I agree Our site saves small pieces of text information (cookies) on your device in order to deliver better content and for statistical purposes. You can disable the usage of cookies by changing the settings of your browser. By browsing our website without changing the browser settings you grant us permission to store that information on your device.
Organic polymers are macromolecules composed of many repeating monomer units. Both synthetic and natural polymers play a crucial role in everyday life. Polysaccharides, polypeptides, and polynucleotides are the main types of biopolymers in living cells. These polymers are synthesized by enzyme-mediated processes in cells. In general, synthetic polymers are derived from monomers that contain either a multiple bond, or two or more functional groups, or a three- to seven- membered ring. The chemical properties of the polymers are derived from their monomer units, while the physical properties of polymers are different. Polymers, depending on their physical properties, are characterised as thermoplastics, thermo sets, elastomers and fibers.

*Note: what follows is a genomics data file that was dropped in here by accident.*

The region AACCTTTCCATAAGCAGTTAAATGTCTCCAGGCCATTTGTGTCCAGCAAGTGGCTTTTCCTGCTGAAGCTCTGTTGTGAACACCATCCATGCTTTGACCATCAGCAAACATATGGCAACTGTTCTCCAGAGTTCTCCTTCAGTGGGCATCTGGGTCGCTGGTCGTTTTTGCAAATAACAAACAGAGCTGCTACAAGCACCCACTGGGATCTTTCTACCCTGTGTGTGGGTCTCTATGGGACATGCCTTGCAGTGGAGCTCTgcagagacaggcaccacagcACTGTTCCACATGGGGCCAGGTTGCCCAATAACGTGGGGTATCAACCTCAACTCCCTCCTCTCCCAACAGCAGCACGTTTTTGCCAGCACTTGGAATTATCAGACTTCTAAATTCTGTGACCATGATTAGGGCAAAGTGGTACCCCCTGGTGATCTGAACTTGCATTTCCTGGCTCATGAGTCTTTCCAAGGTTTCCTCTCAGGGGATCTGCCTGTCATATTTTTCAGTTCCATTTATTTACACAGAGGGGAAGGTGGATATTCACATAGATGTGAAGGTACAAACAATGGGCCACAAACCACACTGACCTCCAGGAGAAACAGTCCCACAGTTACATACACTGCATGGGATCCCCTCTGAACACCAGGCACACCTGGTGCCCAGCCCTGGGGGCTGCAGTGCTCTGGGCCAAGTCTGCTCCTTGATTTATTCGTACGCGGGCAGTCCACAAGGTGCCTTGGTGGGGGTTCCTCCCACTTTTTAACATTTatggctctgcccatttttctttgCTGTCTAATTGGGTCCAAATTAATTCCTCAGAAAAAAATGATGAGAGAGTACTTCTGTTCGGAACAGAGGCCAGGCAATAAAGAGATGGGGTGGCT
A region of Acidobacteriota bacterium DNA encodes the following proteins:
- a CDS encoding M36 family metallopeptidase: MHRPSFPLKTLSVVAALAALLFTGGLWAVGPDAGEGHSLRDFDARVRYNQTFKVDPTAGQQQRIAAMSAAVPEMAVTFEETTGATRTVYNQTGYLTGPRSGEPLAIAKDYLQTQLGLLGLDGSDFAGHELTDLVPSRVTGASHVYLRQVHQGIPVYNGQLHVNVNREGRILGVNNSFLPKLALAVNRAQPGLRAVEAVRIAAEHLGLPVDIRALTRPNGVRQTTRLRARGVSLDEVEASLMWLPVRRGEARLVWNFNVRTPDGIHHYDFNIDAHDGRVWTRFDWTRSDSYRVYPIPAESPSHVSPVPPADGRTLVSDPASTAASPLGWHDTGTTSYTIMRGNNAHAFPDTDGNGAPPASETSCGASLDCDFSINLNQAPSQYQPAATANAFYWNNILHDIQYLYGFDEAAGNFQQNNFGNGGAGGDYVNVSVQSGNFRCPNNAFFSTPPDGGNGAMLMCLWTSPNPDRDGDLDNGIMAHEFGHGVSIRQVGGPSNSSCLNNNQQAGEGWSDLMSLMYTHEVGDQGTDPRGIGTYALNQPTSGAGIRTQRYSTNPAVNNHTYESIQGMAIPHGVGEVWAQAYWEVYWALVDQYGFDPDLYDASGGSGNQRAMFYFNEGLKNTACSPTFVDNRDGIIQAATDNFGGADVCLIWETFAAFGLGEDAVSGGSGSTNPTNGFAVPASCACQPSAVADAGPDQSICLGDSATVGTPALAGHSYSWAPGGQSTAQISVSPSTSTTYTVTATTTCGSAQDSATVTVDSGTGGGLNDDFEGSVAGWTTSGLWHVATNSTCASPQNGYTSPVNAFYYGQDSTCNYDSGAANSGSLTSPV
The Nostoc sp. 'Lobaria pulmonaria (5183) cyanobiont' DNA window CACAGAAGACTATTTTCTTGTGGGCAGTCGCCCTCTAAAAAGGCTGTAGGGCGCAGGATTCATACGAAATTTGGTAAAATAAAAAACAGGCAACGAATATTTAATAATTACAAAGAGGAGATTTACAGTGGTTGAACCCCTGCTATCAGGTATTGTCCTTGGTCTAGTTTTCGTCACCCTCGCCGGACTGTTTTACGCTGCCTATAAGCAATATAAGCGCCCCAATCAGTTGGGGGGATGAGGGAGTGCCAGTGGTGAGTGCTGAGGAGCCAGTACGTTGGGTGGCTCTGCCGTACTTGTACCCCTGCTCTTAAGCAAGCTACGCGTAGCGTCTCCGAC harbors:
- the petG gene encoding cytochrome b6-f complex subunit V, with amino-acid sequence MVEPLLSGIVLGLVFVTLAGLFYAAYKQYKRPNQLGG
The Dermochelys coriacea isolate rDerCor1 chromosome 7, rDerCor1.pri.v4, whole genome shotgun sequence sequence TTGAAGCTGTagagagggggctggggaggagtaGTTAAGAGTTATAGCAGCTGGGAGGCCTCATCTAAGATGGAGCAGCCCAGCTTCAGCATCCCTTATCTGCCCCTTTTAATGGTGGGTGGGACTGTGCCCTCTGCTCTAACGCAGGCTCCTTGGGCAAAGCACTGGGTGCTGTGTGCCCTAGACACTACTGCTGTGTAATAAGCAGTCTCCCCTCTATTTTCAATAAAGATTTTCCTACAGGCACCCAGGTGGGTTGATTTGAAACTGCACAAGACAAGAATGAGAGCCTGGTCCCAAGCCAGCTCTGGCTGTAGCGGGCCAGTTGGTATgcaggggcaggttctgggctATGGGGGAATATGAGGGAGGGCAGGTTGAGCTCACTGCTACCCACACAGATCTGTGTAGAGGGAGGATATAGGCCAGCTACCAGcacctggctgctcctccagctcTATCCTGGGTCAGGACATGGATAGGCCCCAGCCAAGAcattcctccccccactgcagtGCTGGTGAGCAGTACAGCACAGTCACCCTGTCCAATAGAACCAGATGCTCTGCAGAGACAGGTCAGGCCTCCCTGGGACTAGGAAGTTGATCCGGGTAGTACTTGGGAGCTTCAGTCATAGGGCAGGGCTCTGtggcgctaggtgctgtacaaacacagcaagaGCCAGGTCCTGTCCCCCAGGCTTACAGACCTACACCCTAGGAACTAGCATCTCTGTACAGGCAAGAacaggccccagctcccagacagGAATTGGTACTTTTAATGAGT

Polymers have wide range of applications. In the biomedical filed, biodegradable polymers find immense use in drug delivery and tissue engineering. Neoprene is used in shoe soles, and wet suits. Polymers are extensively used in textiles and fabrics; teflon in non-stick pans and polyvinyl chloride in pipes. The popular PET bottles are made of a synthetic polymer, polyethylene terephthalate. Polystyrene resins are used in the production of home electronics and appliances. Nylon-6 is extensively used in the textile and plastic industries. Poly(methyl methacrylate), a glass-like polymer, is used in a large number of consumer products.